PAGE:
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David Royko Psy.D



Communities for All

Posted on November 14, 2014 at 9:05 AM

A huge issue in autism right now is:

Who gets to define "community" when it comes to where adults with disabilities live and work?

These days, “community” is being redefined in the narrowest terms. As our friend, Gene Bensinger, writes:


Should a handful of publicly funded, highly intellectually skilled and bureaucratically entrenched disability rights activists "own" the definition of what constitutes a "community based" organization? I think that judgment belongs to the program or residential organization's voluntary participants. If embraced by States, the rigid and absurdly narrow definition of "community based" (hint: independent living only) that many of these activists promote will result in the defunding and closure of many essential provider organizations like the focus of this article, Bittersweet, and in Chicago Misericordia, Lambs Farm, and thousands of others across the country. In their stead, these "one size fits all" ideologues promise us...a utopian dream devoid of specifics. Uh, no thanks. Not a chance. Person driven choice with many available options, from highly structured to independent, is the answer. For more, see:

Gene Bensinger


This article from the Toledo Blade lays out how new regulations may effect an extraordinary agricultural community for adults with autism in Ohio, Bittersweet Farms, and other programs like it. We were lucky enough to spend a weekend at Bittersweet for the inaugural conference in May of 2012 of the Agricultural Communities for Adults with Autism (ACAA).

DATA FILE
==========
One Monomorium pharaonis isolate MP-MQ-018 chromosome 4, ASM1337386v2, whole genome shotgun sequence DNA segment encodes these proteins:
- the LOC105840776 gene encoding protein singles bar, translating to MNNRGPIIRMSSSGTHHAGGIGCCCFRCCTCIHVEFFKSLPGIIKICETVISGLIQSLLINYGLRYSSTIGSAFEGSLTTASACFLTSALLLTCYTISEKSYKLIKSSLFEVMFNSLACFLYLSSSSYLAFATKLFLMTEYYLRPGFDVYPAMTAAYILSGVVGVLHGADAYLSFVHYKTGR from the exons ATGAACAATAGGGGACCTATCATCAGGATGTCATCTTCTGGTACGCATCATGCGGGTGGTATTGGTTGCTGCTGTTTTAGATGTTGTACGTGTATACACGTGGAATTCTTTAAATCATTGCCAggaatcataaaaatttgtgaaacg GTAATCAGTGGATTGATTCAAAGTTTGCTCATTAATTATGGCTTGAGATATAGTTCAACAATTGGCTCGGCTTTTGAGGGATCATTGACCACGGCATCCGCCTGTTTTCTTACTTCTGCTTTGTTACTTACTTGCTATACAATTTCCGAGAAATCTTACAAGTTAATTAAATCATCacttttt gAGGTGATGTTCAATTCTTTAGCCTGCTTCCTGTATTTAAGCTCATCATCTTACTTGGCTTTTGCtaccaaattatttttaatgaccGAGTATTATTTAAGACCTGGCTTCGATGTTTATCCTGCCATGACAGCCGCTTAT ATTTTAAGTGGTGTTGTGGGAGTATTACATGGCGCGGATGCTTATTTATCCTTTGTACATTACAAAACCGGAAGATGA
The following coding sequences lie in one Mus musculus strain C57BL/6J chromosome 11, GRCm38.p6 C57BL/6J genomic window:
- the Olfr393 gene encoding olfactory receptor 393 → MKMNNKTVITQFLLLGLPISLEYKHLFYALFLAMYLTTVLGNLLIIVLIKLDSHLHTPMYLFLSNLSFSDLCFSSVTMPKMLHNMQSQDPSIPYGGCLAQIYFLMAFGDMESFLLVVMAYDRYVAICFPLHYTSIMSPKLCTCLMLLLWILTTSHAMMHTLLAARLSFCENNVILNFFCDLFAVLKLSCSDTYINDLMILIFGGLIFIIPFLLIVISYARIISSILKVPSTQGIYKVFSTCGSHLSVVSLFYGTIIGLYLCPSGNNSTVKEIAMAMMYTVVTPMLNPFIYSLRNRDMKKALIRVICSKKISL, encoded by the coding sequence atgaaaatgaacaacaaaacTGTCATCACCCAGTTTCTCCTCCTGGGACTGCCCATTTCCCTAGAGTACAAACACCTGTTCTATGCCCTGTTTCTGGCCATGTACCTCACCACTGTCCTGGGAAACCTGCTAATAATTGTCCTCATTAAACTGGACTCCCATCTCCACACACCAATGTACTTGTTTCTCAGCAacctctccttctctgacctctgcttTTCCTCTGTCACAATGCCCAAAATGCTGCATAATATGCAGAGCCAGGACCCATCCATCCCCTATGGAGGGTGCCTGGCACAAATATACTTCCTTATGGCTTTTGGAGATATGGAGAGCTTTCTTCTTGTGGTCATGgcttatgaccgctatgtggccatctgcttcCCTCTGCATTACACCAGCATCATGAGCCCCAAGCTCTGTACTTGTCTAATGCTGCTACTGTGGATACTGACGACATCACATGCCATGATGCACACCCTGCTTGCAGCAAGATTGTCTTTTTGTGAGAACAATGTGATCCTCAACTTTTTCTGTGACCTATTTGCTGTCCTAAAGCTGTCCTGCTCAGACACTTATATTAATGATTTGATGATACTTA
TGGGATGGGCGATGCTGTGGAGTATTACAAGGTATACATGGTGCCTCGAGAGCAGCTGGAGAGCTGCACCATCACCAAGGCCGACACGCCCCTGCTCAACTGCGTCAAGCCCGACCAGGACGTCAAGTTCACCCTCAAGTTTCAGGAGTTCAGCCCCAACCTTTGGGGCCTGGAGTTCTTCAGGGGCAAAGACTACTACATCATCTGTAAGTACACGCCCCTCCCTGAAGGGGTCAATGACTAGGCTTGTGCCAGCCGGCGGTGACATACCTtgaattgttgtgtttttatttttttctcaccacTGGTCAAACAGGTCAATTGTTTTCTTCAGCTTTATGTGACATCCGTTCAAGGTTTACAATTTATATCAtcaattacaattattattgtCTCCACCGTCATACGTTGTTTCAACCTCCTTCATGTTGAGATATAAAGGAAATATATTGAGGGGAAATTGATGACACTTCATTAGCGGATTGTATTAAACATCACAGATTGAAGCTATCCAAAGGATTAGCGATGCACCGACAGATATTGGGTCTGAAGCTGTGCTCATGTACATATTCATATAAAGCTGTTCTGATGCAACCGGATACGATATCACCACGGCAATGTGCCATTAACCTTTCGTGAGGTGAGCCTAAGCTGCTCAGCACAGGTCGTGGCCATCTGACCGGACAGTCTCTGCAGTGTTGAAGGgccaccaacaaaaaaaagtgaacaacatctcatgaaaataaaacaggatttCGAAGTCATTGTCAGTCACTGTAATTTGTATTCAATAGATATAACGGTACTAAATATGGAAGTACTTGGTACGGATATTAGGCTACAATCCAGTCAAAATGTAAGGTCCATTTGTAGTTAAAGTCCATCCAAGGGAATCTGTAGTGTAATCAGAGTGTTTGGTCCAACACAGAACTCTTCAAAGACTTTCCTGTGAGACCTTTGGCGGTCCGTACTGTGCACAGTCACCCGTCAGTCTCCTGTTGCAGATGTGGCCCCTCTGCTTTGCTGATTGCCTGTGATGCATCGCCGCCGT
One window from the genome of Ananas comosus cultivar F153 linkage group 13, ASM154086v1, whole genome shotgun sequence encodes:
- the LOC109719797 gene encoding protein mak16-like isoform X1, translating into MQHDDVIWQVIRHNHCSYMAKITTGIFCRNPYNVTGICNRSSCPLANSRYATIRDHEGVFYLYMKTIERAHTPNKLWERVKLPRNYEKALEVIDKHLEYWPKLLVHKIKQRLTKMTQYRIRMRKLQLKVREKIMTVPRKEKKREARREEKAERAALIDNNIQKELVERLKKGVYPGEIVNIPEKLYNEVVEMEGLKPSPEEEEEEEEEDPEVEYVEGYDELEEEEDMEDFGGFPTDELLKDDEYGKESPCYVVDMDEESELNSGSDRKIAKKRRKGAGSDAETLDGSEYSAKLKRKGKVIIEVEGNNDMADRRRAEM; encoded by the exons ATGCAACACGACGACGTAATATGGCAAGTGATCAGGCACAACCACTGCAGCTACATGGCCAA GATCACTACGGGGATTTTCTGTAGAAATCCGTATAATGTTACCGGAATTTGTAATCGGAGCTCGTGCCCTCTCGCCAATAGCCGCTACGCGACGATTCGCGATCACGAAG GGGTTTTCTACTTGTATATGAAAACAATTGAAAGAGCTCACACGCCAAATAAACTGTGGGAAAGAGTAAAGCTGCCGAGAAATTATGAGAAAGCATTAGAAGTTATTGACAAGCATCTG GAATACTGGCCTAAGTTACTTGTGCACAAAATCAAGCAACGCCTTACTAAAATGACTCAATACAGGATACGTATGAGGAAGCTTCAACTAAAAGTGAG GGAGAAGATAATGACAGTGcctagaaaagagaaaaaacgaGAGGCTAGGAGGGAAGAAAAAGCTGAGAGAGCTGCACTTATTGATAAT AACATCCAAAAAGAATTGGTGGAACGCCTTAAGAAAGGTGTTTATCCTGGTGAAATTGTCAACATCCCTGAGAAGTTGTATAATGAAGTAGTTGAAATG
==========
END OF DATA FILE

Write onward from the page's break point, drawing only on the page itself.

For many parents like us, with young adults on the autism spectrum, Bittersweet is a shining example of what is possible on a campus-based setting. The residents are engaged in meaningful, satisfying activities based upon their own desires and capabilities, and are likewise independent to the maximum degree that each individual is capable. The residents live as part of a safe and enriching community, within the larger community near Toledo in which individuals are engaged in a variety of ways. Closing, or preventing programs like Bittersweet to even exist let along flourish would truly be tragic.

With the coming tsunami of adults with developmental disabilities who are aging out of school district funding, we need expanded and creative options based on a continuum of choices that itself reflects our adult children. Autism is a spectrum disorder, and it is an extremely wide spectrum. We do not need a one-size-fits-all, narrowly defined and restrictive set of definitions for what constitutes appropriate settings for adults with disabilities to live and to work.

Most parents with children on the verge of transitioning from school-based funding to the completely different world of adult services are unaware of this ideological battle being waged. Many parents we know have expressed a dream that their child might one day live in a campus based, intentional community of some sort. It is time to make our voices heard in this debate.

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